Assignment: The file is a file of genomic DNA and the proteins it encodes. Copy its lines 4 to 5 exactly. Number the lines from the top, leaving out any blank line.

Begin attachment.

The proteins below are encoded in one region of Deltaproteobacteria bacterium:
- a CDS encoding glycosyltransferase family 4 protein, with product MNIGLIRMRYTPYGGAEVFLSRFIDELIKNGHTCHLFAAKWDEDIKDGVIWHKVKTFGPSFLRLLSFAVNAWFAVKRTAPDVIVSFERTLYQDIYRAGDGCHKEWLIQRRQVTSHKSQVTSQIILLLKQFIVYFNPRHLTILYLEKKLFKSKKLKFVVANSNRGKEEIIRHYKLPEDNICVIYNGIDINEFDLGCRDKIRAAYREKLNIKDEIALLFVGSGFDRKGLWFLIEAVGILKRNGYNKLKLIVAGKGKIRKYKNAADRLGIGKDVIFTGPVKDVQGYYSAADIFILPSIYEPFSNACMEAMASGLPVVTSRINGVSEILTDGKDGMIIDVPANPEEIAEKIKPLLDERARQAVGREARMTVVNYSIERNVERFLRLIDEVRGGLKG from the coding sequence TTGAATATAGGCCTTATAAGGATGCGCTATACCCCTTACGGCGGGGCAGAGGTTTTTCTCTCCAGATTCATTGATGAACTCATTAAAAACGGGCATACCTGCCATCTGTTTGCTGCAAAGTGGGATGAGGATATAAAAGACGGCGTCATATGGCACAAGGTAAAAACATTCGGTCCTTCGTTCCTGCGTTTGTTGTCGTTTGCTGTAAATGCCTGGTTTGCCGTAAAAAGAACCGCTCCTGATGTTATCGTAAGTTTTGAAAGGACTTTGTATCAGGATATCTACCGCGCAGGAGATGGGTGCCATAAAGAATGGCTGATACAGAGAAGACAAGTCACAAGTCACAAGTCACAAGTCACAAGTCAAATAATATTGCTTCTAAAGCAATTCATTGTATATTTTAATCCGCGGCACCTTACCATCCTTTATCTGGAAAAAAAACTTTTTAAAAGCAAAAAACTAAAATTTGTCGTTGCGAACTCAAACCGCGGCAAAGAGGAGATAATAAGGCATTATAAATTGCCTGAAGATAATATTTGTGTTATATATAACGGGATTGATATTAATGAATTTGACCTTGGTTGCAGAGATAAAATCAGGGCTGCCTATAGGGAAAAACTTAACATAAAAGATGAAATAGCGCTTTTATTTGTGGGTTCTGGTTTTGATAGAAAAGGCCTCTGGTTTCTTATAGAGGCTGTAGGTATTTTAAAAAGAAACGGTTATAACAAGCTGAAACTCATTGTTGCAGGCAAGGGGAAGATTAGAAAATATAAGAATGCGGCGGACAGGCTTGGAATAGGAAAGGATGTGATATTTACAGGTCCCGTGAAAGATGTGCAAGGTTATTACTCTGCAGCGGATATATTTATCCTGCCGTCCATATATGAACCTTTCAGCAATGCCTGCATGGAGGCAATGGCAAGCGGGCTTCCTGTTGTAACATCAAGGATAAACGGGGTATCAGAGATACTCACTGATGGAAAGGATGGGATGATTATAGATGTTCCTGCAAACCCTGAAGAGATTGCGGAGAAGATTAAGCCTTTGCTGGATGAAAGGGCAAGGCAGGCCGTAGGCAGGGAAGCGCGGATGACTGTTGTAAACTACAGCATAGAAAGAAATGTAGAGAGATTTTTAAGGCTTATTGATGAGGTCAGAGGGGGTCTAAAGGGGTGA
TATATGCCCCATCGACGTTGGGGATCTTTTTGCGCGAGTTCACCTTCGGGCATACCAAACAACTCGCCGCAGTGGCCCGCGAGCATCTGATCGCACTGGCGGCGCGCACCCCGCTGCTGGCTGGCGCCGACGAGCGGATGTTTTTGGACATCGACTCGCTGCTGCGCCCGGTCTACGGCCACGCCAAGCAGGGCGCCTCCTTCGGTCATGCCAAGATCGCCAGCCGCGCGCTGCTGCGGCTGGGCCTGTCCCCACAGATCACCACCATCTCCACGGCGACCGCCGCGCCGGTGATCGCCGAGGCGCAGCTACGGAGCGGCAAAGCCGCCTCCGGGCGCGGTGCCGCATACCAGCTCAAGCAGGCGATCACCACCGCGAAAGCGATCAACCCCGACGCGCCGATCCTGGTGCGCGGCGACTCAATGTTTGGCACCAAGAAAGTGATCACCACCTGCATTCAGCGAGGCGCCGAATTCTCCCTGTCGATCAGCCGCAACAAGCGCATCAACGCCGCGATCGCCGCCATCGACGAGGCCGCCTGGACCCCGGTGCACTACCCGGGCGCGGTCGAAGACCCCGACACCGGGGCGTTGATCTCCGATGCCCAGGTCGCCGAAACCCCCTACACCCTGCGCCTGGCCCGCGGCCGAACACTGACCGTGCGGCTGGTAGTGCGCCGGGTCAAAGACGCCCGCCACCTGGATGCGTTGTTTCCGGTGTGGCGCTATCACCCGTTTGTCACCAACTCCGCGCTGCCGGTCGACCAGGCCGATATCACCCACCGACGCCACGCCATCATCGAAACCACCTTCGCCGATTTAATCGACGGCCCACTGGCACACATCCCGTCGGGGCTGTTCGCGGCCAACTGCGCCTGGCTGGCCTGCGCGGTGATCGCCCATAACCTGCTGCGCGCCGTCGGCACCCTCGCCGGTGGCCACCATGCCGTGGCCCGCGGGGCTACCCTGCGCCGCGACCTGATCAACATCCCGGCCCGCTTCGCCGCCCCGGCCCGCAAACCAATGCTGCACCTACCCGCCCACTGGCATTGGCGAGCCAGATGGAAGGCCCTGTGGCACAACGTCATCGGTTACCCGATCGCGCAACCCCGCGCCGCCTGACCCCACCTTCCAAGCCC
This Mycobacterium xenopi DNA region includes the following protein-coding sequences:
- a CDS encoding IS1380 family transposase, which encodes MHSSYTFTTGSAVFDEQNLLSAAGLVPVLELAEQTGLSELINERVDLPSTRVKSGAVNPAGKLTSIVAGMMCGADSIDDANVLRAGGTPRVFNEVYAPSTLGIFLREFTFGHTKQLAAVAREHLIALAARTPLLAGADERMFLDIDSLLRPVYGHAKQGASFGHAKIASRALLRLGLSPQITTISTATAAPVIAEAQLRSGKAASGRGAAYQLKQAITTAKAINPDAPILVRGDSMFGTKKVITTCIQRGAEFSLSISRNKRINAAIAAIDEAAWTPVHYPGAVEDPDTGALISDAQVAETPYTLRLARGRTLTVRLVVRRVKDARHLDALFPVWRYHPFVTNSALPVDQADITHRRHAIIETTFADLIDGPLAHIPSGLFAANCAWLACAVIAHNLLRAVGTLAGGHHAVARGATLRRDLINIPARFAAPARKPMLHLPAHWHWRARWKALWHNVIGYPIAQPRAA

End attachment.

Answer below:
This Mycobacterium xenopi DNA region includes the following protein-coding sequences:
- a CDS encoding IS1380 family transposase, which encodes MHSSYTFTTGSAVFDEQNLLSAAGLVPVLELAEQTGLSELINERVDLPSTRVKSGAVNPAGKLTSIVAGMMCGADSIDDANVLRAGGTPRVFNEVYAPSTLGIFLREFTFGHTKQLAAVAREHLIALAARTPLLAGADERMFLDIDSLLRPVYGHAKQGASFGHAKIASRALLRLGLSPQITTISTATAAPVIAEAQLRSGKAASGRGAAYQLKQAITTAKAINPDAPILVRGDSMFGTKKVITTCIQRGAEFSLSISRNKRINAAIAAIDEAAWTPVHYPGAVEDPDTGALISDAQVAETPYTLRLARGRTLTVRLVVRRVKDARHLDALFPVWRYHPFVTNSALPVDQADITHRRHAIIETTFADLIDGPLAHIPSGLFAANCAWLACAVIAHNLLRAVGTLAGGHHAVARGATLRRDLINIPARFAAPARKPMLHLPAHWHWRARWKALWHNVIGYPIAQPRAA